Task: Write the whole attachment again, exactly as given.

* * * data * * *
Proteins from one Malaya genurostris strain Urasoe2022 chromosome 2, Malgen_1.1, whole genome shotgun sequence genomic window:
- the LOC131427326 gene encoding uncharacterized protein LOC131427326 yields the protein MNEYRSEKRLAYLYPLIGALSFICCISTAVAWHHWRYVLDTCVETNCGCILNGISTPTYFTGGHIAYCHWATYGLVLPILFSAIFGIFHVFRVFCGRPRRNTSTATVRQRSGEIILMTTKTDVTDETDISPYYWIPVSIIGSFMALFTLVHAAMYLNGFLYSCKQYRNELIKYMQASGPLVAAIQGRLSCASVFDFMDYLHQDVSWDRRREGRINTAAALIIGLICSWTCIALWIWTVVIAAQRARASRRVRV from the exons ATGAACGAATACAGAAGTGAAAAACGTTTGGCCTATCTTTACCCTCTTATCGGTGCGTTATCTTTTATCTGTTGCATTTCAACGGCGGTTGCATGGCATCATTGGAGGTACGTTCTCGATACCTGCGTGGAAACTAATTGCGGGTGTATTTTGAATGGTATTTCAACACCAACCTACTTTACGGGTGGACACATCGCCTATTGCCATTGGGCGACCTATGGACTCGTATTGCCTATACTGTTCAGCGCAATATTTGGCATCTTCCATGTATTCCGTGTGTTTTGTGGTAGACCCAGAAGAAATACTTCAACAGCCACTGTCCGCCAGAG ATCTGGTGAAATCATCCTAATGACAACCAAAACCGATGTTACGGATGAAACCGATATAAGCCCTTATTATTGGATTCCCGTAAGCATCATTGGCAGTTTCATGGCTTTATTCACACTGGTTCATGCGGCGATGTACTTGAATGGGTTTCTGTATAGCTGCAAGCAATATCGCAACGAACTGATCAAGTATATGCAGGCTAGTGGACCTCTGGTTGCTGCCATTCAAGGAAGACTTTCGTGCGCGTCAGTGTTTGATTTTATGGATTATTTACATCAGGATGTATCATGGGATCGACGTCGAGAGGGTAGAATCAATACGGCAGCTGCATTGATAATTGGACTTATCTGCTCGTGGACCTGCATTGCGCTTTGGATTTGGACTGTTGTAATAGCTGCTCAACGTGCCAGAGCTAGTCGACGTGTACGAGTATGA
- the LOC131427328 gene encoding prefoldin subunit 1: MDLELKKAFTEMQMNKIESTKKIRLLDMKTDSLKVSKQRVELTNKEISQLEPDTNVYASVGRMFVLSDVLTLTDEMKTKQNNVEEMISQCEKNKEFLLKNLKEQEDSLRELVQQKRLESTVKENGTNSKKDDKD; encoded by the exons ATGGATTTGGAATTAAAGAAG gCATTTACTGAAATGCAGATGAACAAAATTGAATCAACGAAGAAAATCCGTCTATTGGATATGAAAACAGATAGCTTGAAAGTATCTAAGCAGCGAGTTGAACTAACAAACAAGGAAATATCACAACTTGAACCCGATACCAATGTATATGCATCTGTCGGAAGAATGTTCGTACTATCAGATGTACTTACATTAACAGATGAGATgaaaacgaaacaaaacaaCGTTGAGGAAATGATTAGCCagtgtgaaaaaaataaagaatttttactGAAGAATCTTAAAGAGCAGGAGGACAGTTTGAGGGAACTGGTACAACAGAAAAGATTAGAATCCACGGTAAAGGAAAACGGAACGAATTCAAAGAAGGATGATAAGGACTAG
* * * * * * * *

Proteins from one Malaya genurostris strain Urasoe2022 chromosome 2, Malgen_1.1, whole genome shotgun sequence genomic window:
- the LOC131427326 gene encoding uncharacterized protein LOC131427326 yields the protein MNEYRSEKRLAYLYPLIGALSFICCISTAVAWHHWRYVLDTCVETNCGCILNGISTPTYFTGGHIAYCHWATYGLVLPILFSAIFGIFHVFRVFCGRPRRNTSTATVRQRSGEIILMTTKTDVTDETDISPYYWIPVSIIGSFMALFTLVHAAMYLNGFLYSCKQYRNELIKYMQASGPLVAAIQGRLSCASVFDFMDYLHQDVSWDRRREGRINTAAALIIGLICSWTCIALWIWTVVIAAQRARASRRVRV from the exons ATGAACGAATACAGAAGTGAAAAACGTTTGGCCTATCTTTACCCTCTTATCGGTGCGTTATCTTTTATCTGTTGCATTTCAACGGCGGTTGCATGGCATCATTGGAGGTACGTTCTCGATACCTGCGTGGAAACTAATTGCGGGTGTATTTTGAATGGTATTTCAACACCAACCTACTTTACGGGTGGACACATCGCCTATTGCCATTGGGCGACCTATGGACTCGTATTGCCTATACTGTTCAGCGCAATATTTGGCATCTTCCATGTATTCCGTGTGTTTTGTGGTAGACCCAGAAGAAATACTTCAACAGCCACTGTCCGCCAGAG ATCTGGTGAAATCATCCTAATGACAACCAAAACCGATGTTACGGATGAAACCGATATAAGCCCTTATTATTGGATTCCCGTAAGCATCATTGGCAGTTTCATGGCTTTATTCACACTGGTTCATGCGGCGATGTACTTGAATGGGTTTCTGTATAGCTGCAAGCAATATCGCAACGAACTGATCAAGTATATGCAGGCTAGTGGACCTCTGGTTGCTGCCATTCAAGGAAGACTTTCGTGCGCGTCAGTGTTTGATTTTATGGATTATTTACATCAGGATGTATCATGGGATCGACGTCGAGAGGGTAGAATCAATACGGCAGCTGCATTGATAATTGGACTTATCTGCTCGTGGACCTGCATTGCGCTTTGGATTTGGACTGTTGTAATAGCTGCTCAACGTGCCAGAGCTAGTCGACGTGTACGAGTATGA
- the LOC131427328 gene encoding prefoldin subunit 1: MDLELKKAFTEMQMNKIESTKKIRLLDMKTDSLKVSKQRVELTNKEISQLEPDTNVYASVGRMFVLSDVLTLTDEMKTKQNNVEEMISQCEKNKEFLLKNLKEQEDSLRELVQQKRLESTVKENGTNSKKDDKD; encoded by the exons ATGGATTTGGAATTAAAGAAG gCATTTACTGAAATGCAGATGAACAAAATTGAATCAACGAAGAAAATCCGTCTATTGGATATGAAAACAGATAGCTTGAAAGTATCTAAGCAGCGAGTTGAACTAACAAACAAGGAAATATCACAACTTGAACCCGATACCAATGTATATGCATCTGTCGGAAGAATGTTCGTACTATCAGATGTACTTACATTAACAGATGAGATgaaaacgaaacaaaacaaCGTTGAGGAAATGATTAGCCagtgtgaaaaaaataaagaatttttactGAAGAATCTTAAAGAGCAGGAGGACAGTTTGAGGGAACTGGTACAACAGAAAAGATTAGAATCCACGGTAAAGGAAAACGGAACGAATTCAAAGAAGGATGATAAGGACTAG